Sunday, September 30, 2012

A Delicious Recipe for Caldo Verde

I have never been to Portugal, but I have eaten Portuguese food in large quantities on the other side of the world. As I have mentioned before in this column, I lived for many years in Hong Kong, which is situated on the south China coast, on the east bank of the Pearl River estuary. Just across the way, on the west bank of this great river, lies Macau which, until 1999, was a Portuguese colony. Indeed, it had been Portuguese since the 16th century. It was a place full of narrow, little streets, Baroque churches and here and there, eye-catching, ochre-coloured, public buildings. It was very different than Hong Kong with its towering skyscrapers and frenetic pace of life and during the 1990s, my wife and I often escaped there for weekends.
Macau was also seedy and run-down but it had character and, above all, it had good, Portuguese restaurants. It is there that I first encountered caldo verde, which means nothing more than, green broth. This soup probably is to Portuguese cuisine what Irish stew is to that of Ireland and I suspect that every Portuguese mammy has her own recipe for what is a national dish.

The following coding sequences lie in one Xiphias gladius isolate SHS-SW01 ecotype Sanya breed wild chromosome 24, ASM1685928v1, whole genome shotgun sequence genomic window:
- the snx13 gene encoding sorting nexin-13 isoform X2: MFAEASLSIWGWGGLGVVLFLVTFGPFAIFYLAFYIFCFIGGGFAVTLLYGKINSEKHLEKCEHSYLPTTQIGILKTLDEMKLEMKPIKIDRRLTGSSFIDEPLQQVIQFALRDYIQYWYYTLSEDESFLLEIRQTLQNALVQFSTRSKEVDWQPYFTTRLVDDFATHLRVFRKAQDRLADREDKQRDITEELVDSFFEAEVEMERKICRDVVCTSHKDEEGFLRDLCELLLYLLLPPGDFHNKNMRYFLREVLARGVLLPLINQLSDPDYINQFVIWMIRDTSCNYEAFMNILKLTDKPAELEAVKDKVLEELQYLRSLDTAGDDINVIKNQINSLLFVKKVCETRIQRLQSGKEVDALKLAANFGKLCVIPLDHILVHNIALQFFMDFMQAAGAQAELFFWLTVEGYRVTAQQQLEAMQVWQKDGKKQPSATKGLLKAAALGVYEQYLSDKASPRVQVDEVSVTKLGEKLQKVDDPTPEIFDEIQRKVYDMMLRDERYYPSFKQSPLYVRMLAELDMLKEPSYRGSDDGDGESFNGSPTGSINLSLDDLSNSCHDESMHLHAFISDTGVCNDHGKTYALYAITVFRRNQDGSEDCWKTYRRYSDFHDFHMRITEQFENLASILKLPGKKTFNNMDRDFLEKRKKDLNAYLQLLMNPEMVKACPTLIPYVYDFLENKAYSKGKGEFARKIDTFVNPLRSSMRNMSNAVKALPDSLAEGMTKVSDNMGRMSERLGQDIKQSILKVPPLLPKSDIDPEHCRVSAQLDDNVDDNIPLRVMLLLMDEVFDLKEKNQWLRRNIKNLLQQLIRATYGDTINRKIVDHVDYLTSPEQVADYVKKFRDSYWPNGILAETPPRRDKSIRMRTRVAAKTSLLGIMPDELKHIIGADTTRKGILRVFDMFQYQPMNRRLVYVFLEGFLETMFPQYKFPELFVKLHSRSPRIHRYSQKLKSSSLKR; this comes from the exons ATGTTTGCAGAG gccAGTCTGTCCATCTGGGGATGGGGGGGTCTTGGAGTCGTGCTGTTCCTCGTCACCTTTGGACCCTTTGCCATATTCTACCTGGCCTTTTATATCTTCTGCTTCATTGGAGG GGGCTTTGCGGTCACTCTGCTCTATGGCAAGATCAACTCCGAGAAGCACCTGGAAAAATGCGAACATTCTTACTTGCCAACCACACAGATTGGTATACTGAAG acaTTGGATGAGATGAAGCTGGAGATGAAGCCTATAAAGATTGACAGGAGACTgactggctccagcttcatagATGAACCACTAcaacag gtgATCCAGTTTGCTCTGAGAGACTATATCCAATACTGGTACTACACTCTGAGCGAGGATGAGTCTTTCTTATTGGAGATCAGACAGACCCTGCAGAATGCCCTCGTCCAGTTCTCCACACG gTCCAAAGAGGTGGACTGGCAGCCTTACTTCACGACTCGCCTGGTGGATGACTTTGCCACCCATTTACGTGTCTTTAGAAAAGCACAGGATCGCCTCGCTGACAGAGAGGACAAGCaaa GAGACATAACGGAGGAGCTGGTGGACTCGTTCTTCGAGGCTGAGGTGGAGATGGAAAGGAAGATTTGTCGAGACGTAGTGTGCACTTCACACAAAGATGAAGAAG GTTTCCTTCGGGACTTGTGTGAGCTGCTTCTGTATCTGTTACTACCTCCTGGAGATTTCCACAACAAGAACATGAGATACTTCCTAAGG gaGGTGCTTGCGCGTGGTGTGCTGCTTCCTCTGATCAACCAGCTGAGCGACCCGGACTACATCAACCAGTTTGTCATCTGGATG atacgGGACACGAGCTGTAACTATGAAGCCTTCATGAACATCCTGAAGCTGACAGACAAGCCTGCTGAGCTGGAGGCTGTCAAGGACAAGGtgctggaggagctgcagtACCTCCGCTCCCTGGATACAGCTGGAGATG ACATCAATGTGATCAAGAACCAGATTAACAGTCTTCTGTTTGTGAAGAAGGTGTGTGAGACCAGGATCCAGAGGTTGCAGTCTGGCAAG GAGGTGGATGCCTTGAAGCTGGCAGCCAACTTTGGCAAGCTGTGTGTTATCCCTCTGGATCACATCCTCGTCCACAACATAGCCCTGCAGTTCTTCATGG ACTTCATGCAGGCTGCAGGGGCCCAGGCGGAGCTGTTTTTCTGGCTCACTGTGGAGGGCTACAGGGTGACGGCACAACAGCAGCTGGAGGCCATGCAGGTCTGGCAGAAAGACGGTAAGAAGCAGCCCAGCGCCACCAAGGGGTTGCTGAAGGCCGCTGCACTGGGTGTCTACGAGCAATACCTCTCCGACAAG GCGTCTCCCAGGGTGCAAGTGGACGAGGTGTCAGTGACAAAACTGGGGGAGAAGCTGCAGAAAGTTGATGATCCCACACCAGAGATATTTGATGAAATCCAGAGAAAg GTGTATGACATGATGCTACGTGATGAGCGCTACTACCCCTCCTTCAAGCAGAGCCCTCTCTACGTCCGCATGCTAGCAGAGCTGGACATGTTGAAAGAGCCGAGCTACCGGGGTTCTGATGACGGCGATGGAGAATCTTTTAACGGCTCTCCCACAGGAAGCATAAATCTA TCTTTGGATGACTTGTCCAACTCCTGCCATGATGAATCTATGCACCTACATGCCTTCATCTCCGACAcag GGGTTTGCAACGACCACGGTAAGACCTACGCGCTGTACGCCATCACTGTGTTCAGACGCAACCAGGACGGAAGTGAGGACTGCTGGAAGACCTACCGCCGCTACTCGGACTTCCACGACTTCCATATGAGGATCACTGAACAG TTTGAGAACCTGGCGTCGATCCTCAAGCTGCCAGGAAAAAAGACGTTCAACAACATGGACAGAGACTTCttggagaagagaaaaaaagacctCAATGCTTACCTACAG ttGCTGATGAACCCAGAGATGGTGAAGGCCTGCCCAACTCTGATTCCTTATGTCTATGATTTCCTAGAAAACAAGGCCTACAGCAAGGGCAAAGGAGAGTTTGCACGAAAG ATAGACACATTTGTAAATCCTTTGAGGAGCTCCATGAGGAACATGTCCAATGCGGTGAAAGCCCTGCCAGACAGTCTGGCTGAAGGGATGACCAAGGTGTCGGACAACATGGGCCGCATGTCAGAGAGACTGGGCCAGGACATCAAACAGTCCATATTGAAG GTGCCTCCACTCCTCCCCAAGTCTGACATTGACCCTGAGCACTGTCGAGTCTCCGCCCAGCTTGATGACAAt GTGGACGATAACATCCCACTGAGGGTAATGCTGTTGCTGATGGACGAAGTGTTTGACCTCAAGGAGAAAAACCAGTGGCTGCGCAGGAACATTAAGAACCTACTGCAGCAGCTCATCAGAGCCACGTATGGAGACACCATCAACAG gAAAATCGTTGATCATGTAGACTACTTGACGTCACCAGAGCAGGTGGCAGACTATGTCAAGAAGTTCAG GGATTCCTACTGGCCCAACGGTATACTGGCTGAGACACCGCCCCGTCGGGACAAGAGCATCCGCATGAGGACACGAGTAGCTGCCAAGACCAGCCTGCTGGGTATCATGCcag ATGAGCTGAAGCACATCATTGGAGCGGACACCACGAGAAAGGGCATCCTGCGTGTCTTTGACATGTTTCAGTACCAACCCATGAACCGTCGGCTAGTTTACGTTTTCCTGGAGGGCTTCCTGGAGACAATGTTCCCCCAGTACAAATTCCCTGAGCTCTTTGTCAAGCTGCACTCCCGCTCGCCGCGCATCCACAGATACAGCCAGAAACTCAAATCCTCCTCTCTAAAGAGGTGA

In its purest form, caldo verde contains nothing more than potatoes, garlic, couve gallego (a type of kale) and water. Over the years, other ingredients have been added to such an extent that it now sometimes bears little resemblance to its peasant progenitor. I love caldo verde for its potato flavour combined with the bitter taste of winter greens. It does not pay dividends to stray too far from its rustic origins. The recipe which follows has, I believe, the right balance. I recommend it to you as appropriate fare for these cold, winter days. As with all soups, it can be eaten as a starter but, served with good, crusty bread, it is a meal in itself.
900g floury potatoes
1.5l vegetable stock
2 cloves of garlic, chopped
250g chorizo
500g kale or savoy cabbage*
3-4 tablespoons olive oil (optional)

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